7 Signs You Might Need Therapy

By: Amy Marschall, PsyD

“The biggest lie my depression told me was that I wasn’t depressed.” – Unknown

It’s hard to know when you need to ask for help, especially around mental health. One of your brain’s jobs is to tell you when something is not right in your body, but because mental health issues impact your brain, we do not always get the right signal about our mental health. In addition, stigma around mental health and therapy make it difficult for many to acknowledge when they might need support.

The Center for Disease Control reports that more than half of Americans experience a mental health issue at some point in their life, with one in five meeting criteria for a diagnosis in a given year and one in 25 experiencing a “serious mental illness,” or a mental health issue that causes severe functional impairment, possibly requiring hospitalization or preventing the individual from working or otherwise participating in society.

In other words, if you are struggling with your mental health, you are not alone. You are not “weird” or “abnormal,” and your difficulties do not reflect on your worth as a person. It is okay to seek and receive support.

Between letting go of stigma around seeking mental health services and the difficulty that comes with identifying that you might need help, it can be hard to know when to reach out to a therapist. Although there is no minimum threshold required in order to “earn” or “deserve” help, here are some red flags that may indicate that you could benefit from therapy.

You Notice a Change in Mood or Energy

Any significant change in mood can be an indication of a mental health issue. If you feel sad or down more often than usual or struggle to bounce back or pull yourself out of that headspace, that could be a sign that you need mental health support. At the same time, if you find that your energy levels are unusually high, you have difficulty slowing down, or you are continuously on the go, this can be another sign of a mental health issue.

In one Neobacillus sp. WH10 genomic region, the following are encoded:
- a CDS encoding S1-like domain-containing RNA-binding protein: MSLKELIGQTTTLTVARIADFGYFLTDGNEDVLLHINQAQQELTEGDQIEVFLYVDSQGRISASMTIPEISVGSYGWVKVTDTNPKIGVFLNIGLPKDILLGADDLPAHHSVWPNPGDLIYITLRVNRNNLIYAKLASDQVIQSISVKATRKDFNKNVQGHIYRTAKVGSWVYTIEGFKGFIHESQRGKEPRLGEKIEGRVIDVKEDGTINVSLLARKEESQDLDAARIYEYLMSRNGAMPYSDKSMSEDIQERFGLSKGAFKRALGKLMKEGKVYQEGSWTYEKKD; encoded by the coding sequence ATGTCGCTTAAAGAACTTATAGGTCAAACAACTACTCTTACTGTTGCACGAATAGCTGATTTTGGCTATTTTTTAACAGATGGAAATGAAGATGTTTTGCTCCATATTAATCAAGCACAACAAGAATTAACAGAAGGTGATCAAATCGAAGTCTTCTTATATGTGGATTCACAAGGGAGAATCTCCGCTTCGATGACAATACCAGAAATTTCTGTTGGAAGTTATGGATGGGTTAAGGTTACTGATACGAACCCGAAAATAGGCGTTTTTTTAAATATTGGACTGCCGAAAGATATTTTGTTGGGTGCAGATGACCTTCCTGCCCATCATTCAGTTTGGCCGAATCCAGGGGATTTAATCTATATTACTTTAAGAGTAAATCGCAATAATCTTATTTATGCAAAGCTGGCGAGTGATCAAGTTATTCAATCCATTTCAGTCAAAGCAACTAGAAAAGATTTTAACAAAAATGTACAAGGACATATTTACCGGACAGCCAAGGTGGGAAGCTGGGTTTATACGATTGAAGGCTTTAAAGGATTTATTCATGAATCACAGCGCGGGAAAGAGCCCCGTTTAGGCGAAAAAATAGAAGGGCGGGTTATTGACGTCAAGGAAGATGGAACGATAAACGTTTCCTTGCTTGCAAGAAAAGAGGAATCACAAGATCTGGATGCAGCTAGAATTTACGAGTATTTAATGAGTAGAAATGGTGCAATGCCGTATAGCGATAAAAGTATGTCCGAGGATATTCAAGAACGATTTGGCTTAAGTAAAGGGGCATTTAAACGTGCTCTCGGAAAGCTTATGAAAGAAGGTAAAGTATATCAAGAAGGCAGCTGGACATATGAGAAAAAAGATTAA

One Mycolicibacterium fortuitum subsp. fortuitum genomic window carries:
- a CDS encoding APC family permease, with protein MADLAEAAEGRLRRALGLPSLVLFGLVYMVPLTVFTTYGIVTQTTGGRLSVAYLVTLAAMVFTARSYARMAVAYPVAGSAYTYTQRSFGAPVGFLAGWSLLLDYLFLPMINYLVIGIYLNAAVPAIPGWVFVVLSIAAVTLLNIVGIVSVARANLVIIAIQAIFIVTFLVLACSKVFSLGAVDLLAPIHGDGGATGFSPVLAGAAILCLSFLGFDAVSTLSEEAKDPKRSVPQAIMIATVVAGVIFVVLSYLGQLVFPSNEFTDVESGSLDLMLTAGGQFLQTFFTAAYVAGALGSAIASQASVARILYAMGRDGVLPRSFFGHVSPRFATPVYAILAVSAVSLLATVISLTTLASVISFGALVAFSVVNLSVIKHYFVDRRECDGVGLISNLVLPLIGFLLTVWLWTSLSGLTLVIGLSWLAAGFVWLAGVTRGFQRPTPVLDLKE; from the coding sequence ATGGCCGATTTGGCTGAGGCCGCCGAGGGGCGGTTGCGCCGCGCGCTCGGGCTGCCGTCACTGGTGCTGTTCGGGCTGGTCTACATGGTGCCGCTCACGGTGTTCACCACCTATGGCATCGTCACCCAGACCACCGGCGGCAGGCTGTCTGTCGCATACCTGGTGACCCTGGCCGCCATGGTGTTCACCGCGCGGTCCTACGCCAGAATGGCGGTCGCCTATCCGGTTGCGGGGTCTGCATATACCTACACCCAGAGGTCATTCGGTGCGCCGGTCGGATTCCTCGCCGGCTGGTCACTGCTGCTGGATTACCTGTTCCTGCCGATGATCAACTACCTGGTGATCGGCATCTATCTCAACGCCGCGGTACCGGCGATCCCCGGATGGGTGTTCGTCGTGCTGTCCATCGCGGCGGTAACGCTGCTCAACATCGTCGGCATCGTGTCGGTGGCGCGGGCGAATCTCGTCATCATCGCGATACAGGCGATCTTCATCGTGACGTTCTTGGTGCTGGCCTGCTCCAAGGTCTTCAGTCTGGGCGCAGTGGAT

Big shifts in mood or energy can also be caused by medical issues, like hormone fluctuations or thyroid problems. In addition to seeking mental health support, talk to your primary care physician to rule out a medical cause for any changes in your energy level.

Your Sleep Habits Have Changed Drastically

Sleep is vital to both mental and physical health. Quality, restful sleep can help you feel better mentally and physically, and a change in sleep quality can be a signal that something is off. If you suddenly need much more or much less sleep than usual, if you struggle to fall asleep or stay asleep, or if you wake up exhausted regardless of how much sleep you got, this can be a signal that your mental health is suffering.

Your Appetite Has Changed Significantly

If you are suddenly eating much more or much less than usual, or if your weight fluctuates unintentionally, call your primary care physician right away, as this can be a sign of serious medical issues. It can also indicate a mental health issue.